‘Lilia!’ kicks off Colo. Mesa Univ. theatre season | PostIndependent.com

‘Lilia!’ kicks off Colo. Mesa Univ. theatre season

Sharon Sullivan
ssullivan@gjfreepress.com
Libby Skala performs the one-woman show "Lilia!" about her grandmother Lilia Skala, a refugee of Nazi Germany who went on to star in "Lilies of the Field" with Sidney Poiter.
Submitted photo |

GO&DO

WHAT: One-woman show “Lilia!” kicking off the Colorado Mesa University 2013-14 theatre season

WHERE: Moss Performing Arts Center, Robinson Theatre

WHEN: Saturday, Sept. 7 at 7:30 p.m.

COST: $10 adults; $8 seniors; $6 students or Season Tickets for $65 adults; $50 seniors and $18 students

INFO: Box Office: 970-248-1604 or coloradomesa.edu/mosstickets

The late Broadway star Lilia Skala was a good friend of Colorado Mesa University’s theatre department founder Bill Robinson. The two worked together in New York for the Children’s World Theater.

Robinson will attend the internationally acclaimed one-woman show “Lilia!,” a play about Lilia Skala, written and performed by her granddaughter Libby Skala, when it comes to the Robinson Theatre Saturday, Sept. 7.

Skala was an actress in Austria where she often performed leading roles, when she and her family were forced to flee. Her husband was Jewish and had been imprisoned by the Nazis. They left the country after Skala bribed one of the guards for his release.

Their assets were frozen by the Nazis; thus, the family arrived in the United States practically penniless and not speaking English.

Skala went to work in a garment factory but never abandoned her dream of acting, and within two years had learned English and was working on Broadway. At the age of 60, Skala was given the leading role opposite Sidney Poitier in the 1963 film “Lilies of the Field” — a part that won her Oscar and Golden Globe nominations. She also won Golden Globe and Emmy nominations for “Roseland” and “Eleanor and Franklin,” respectively.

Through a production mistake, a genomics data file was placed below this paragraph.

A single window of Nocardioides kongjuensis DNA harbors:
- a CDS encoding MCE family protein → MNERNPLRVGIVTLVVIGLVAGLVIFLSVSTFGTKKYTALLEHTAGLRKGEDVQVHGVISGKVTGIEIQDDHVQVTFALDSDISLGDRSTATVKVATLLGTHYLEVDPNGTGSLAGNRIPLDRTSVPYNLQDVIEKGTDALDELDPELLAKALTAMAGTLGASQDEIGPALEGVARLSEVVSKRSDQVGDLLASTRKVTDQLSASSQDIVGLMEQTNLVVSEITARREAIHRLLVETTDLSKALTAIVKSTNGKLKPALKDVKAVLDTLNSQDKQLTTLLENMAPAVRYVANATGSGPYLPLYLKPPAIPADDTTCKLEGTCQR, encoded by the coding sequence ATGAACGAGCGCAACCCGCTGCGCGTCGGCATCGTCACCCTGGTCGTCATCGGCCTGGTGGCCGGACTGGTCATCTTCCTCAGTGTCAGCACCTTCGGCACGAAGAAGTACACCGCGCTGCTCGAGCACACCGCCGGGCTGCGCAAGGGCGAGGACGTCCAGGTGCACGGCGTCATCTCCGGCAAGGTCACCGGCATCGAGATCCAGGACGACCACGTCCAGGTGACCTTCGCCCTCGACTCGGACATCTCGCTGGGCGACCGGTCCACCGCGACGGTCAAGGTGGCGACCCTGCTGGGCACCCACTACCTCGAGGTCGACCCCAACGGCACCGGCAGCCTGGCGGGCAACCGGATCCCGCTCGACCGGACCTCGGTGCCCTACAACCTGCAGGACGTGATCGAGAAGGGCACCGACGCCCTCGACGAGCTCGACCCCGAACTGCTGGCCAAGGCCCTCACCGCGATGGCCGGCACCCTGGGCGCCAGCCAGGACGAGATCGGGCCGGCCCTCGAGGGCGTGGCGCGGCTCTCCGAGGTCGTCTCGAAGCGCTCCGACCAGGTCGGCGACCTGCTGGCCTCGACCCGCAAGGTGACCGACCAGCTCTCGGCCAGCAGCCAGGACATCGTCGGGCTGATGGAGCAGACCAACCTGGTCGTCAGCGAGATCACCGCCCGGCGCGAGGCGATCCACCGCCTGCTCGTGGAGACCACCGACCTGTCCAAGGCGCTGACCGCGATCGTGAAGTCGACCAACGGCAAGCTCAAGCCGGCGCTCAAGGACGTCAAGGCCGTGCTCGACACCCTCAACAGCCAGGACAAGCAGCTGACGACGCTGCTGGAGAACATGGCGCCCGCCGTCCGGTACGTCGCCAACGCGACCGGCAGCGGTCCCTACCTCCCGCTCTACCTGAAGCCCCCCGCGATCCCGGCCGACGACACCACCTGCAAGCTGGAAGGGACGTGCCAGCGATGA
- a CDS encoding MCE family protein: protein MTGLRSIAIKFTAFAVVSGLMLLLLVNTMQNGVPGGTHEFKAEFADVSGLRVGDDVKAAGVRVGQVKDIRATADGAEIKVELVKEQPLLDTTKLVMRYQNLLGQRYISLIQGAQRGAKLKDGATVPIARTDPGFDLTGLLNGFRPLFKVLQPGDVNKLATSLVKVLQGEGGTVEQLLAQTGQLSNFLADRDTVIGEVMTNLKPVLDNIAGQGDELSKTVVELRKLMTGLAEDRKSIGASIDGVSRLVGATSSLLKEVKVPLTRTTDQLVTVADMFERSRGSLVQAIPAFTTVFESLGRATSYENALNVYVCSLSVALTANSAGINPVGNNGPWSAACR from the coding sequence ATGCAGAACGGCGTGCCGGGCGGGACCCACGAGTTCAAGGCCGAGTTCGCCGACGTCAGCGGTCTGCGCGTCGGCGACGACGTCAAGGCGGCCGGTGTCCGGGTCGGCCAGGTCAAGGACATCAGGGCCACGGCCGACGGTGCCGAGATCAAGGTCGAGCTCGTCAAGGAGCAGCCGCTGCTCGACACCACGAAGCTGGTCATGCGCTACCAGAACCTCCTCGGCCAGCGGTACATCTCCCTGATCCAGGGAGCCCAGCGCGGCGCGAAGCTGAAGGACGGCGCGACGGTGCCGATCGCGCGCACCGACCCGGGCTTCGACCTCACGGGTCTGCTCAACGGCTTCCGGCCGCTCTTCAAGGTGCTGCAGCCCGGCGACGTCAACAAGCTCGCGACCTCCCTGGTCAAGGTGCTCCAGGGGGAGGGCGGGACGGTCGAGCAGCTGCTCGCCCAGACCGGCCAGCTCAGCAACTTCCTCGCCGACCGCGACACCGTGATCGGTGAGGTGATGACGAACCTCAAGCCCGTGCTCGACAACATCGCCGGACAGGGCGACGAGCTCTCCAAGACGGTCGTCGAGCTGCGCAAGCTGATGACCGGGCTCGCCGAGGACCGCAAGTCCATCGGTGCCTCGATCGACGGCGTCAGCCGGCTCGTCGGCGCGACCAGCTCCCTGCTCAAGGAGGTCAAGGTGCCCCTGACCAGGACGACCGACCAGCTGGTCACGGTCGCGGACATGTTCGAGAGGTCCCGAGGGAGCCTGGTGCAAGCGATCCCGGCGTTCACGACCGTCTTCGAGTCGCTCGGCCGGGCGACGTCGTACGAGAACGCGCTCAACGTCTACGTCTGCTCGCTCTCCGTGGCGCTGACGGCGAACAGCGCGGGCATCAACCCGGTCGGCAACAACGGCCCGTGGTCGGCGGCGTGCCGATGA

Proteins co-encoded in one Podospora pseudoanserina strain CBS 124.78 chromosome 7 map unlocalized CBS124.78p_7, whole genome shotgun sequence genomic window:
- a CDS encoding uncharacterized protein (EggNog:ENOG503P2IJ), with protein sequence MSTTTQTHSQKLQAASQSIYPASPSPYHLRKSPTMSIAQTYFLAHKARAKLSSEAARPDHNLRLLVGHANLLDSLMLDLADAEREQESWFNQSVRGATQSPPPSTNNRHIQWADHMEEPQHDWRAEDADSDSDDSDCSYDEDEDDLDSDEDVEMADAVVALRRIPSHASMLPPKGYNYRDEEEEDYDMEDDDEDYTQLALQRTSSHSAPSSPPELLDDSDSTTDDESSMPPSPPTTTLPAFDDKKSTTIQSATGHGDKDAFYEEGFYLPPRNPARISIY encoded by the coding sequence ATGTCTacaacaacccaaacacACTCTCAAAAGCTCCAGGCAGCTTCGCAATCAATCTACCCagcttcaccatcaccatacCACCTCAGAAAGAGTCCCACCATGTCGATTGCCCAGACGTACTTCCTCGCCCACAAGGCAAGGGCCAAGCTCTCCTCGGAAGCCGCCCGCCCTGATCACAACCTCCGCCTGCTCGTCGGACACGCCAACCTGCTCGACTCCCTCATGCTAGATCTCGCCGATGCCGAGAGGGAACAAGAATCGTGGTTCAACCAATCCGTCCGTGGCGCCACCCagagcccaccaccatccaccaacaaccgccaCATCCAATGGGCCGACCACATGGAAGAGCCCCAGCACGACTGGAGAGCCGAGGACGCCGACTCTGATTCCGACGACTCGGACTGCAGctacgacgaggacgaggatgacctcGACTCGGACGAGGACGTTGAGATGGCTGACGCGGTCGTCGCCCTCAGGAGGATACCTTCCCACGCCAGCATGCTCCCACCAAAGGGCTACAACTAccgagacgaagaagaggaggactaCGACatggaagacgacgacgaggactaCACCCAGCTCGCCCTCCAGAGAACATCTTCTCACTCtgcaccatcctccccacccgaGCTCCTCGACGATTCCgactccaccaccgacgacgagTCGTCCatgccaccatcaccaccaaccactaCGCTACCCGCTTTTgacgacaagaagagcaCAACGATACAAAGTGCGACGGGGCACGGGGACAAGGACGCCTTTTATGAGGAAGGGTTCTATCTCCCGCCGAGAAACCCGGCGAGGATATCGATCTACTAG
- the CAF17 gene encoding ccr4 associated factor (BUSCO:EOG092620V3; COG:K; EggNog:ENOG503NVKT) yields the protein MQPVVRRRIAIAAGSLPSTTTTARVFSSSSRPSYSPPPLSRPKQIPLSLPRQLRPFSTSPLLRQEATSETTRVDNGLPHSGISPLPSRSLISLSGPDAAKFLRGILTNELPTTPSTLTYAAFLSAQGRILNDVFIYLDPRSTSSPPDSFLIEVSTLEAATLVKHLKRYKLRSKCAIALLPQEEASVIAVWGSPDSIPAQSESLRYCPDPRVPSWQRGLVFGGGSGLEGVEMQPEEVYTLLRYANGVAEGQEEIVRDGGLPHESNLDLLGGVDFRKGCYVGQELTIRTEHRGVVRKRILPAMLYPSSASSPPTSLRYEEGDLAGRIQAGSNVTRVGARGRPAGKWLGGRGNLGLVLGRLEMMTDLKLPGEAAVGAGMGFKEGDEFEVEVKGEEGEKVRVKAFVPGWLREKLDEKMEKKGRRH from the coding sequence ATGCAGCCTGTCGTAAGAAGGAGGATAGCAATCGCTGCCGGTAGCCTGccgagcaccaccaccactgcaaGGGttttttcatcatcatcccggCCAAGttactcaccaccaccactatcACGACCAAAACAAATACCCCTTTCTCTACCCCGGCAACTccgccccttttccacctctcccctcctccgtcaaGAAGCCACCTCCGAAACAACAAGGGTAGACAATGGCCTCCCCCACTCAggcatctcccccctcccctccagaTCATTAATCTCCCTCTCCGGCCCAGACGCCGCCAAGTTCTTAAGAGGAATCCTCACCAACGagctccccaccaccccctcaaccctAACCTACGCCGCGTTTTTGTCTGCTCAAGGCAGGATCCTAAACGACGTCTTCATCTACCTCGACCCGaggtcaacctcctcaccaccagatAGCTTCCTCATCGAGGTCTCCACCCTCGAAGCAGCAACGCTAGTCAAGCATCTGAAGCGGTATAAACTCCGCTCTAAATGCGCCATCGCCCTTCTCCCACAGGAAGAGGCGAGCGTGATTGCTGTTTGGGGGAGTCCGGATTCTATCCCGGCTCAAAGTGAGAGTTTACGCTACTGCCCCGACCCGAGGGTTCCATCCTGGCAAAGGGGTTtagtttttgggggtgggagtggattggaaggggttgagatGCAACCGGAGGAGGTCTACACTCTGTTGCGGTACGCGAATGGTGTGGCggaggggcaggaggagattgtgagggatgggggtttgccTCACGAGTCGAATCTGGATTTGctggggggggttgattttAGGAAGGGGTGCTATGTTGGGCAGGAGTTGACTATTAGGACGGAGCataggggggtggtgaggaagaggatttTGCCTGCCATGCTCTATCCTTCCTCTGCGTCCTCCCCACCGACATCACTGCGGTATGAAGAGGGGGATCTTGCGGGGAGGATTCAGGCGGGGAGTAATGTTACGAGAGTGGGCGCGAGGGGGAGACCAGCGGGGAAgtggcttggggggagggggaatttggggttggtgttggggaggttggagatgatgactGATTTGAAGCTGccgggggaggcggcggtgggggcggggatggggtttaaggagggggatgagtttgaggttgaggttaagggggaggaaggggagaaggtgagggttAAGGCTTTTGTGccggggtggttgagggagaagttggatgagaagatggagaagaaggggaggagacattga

“Lilia!” is about her extraordinary life, as well as the mentoring relationship between grandmother and granddaughter.

“She took me under her wing; she shared her stories and lessons to inspire and educate me on the way of the world,” Libby said.

Skala was pleased that her granddaughter, Libby, was interested in the craft of acting, because in Austria during that era the profession was looked down upon ­— even considered akin to prostitution, Libby said.

The idea for “Lilia!” came to Libby during a 1997 improvisation class after she was asked to talk about someone compelling, or fascinating. Libby spoke about her grandmother’s experience as an immigrant and fleeing the Third Reich.

The instructor was particularly intrigued after learning about Skala’s successful acting career in the U.S. He encouraged Libby to write a one-woman show about her grandmother.

“I had no idea how to encapsulate 98 years into an hour and a half,” Libby said.

She began writing down her memories and with the help of her improv coach, Gary Austin, developed and completed the script. In 2000, Libby began touring and performing the show — a moving account of a woman who overcame extraordinary odds.

Libby said she especially wanted to come to Grand Junction because Robinson had never seen the production and “he was a very significant person in my grandmother’s life.”

As former director of then-Mesa College’s theater department, Robinson contacted Skala in New York, inviting her to perform in Grand Junction where she also worked with a number of his theater students.

“I was able to persuade her to come out and perform in ‘I Remember Mama’ in 1965,” Robinson said.

“It was very interesting. Mesa Theater on Main Street was showing movies and they brought in a special showing of ‘Lilies of the Field.’”

After the film screening, Skala spoke to the audience, and the “city father” at the time presented her with a key to the city, Robinson said.

Skala traveled to Grand Junction to perform at the college on four other occasions up until 1981.

“It was an exciting time,” said Robinson, who attributes the actress’ performance and presence locally to convincing the college president to construct a building for the theatre department.

Libby has performed “Lilia!” across the nation and abroad including England, Germany, Scotland, the Republic of Georgia and Canada.

She received a “Best Solo Performer Award” at the London Fringe Theatre Festival for her second show “A Time to Dance” about her great-aunt, Austrian modern dancer and dance therapy pioneer Elizabeth Polk.

Libby third show “Felicitas” was performed at Emerging Artists Theatre One Woman Standing Festival in New York City. She has also performed in a number of non-solo theater productions and has appeared in two films.


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